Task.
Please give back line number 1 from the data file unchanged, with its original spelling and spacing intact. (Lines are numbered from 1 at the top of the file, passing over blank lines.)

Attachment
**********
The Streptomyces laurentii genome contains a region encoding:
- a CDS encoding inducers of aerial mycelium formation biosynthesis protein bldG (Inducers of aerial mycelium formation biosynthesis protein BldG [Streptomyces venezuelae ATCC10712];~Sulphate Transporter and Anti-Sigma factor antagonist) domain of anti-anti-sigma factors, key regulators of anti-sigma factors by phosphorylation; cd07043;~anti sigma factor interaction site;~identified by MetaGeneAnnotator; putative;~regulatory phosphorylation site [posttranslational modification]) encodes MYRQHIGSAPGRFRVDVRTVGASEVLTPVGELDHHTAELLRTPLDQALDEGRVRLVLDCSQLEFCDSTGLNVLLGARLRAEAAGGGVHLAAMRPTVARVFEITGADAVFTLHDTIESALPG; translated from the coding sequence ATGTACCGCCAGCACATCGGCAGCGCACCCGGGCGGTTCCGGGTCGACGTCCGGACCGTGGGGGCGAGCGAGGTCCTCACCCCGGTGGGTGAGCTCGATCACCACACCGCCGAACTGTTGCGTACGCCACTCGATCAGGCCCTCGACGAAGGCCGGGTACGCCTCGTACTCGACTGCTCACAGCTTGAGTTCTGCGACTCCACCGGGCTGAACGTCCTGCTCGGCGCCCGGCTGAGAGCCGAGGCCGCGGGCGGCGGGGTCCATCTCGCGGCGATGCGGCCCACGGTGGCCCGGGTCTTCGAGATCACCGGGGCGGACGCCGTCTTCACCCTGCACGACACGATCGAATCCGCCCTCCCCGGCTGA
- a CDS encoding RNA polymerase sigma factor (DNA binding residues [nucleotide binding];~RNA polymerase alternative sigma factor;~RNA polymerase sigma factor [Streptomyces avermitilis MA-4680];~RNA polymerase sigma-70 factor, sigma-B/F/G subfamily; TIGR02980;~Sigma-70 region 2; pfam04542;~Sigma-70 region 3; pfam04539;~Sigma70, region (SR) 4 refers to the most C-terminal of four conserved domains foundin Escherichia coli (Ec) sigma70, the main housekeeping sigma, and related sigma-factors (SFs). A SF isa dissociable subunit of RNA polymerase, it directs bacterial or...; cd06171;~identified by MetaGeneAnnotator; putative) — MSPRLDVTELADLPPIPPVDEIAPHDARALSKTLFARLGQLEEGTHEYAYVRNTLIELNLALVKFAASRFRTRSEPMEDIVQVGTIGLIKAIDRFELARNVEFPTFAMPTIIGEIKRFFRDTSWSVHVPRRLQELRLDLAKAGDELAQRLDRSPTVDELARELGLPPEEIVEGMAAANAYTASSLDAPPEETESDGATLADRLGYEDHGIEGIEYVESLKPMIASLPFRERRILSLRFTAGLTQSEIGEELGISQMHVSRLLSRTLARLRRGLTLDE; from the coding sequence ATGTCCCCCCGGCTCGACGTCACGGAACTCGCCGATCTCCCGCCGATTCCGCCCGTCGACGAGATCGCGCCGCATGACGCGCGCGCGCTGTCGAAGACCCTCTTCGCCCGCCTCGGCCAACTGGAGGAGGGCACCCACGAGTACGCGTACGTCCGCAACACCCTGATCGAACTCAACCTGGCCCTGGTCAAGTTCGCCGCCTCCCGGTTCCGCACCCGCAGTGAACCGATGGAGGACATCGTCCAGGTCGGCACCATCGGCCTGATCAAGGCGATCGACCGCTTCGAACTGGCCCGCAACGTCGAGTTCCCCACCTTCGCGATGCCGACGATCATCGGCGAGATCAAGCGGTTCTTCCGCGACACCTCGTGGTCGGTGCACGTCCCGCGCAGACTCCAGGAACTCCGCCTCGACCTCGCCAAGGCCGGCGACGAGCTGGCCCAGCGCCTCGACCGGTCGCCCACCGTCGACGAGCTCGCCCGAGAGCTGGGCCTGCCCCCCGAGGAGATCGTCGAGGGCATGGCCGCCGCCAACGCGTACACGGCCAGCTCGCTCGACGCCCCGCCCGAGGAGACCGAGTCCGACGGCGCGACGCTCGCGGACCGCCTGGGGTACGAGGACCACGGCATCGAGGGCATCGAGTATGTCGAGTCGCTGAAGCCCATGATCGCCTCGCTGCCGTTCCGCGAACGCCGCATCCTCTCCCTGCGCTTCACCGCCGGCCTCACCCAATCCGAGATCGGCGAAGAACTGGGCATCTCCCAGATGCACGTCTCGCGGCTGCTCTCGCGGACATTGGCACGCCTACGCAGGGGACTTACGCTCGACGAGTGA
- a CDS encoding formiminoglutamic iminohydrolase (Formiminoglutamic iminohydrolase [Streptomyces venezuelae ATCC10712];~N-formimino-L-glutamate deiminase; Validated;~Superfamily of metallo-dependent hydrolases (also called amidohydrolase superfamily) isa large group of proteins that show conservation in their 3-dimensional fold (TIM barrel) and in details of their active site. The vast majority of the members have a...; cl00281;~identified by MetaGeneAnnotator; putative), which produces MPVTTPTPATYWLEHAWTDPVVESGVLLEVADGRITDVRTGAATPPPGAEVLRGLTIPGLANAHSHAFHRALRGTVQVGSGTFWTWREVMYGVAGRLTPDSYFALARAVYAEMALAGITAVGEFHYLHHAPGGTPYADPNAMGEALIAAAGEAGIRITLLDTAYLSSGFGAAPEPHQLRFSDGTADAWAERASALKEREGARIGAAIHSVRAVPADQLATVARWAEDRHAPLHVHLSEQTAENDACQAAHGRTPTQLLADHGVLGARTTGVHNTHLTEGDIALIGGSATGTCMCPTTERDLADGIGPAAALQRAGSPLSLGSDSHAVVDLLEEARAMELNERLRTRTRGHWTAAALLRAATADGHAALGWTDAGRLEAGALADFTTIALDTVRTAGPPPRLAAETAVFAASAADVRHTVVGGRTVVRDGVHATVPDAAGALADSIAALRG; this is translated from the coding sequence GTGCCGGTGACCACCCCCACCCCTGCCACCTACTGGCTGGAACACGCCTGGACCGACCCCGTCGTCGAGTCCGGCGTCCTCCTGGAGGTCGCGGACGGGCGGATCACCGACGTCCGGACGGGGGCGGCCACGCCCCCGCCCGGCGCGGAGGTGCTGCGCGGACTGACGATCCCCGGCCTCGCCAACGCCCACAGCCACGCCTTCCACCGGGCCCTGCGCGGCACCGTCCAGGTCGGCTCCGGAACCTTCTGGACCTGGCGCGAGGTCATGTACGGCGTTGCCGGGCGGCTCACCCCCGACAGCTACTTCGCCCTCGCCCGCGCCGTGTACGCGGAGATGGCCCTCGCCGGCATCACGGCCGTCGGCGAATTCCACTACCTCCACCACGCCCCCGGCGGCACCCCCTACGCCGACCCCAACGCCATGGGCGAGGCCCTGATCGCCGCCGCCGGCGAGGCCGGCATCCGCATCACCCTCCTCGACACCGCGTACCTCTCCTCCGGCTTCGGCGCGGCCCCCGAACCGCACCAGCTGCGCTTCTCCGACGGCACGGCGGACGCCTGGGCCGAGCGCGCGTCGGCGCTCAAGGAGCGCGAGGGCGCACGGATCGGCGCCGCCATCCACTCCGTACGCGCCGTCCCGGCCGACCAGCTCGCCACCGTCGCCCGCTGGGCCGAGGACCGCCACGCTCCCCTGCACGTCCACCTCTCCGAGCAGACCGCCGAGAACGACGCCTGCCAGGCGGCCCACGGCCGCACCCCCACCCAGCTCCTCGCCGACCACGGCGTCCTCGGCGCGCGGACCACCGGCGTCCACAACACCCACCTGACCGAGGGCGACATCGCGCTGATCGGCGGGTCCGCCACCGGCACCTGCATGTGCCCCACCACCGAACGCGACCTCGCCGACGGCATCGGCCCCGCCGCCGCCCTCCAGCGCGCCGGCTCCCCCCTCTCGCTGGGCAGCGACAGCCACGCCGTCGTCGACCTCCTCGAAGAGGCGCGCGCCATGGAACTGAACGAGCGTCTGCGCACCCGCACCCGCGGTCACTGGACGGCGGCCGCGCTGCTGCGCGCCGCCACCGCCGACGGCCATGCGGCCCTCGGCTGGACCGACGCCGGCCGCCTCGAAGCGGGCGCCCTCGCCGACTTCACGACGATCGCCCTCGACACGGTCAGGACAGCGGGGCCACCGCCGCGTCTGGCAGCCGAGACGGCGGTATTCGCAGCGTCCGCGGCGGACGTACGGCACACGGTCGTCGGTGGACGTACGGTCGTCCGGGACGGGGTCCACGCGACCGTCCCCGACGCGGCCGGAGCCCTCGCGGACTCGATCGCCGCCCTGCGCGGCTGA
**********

The Streptomyces laurentii genome contains a region encoding: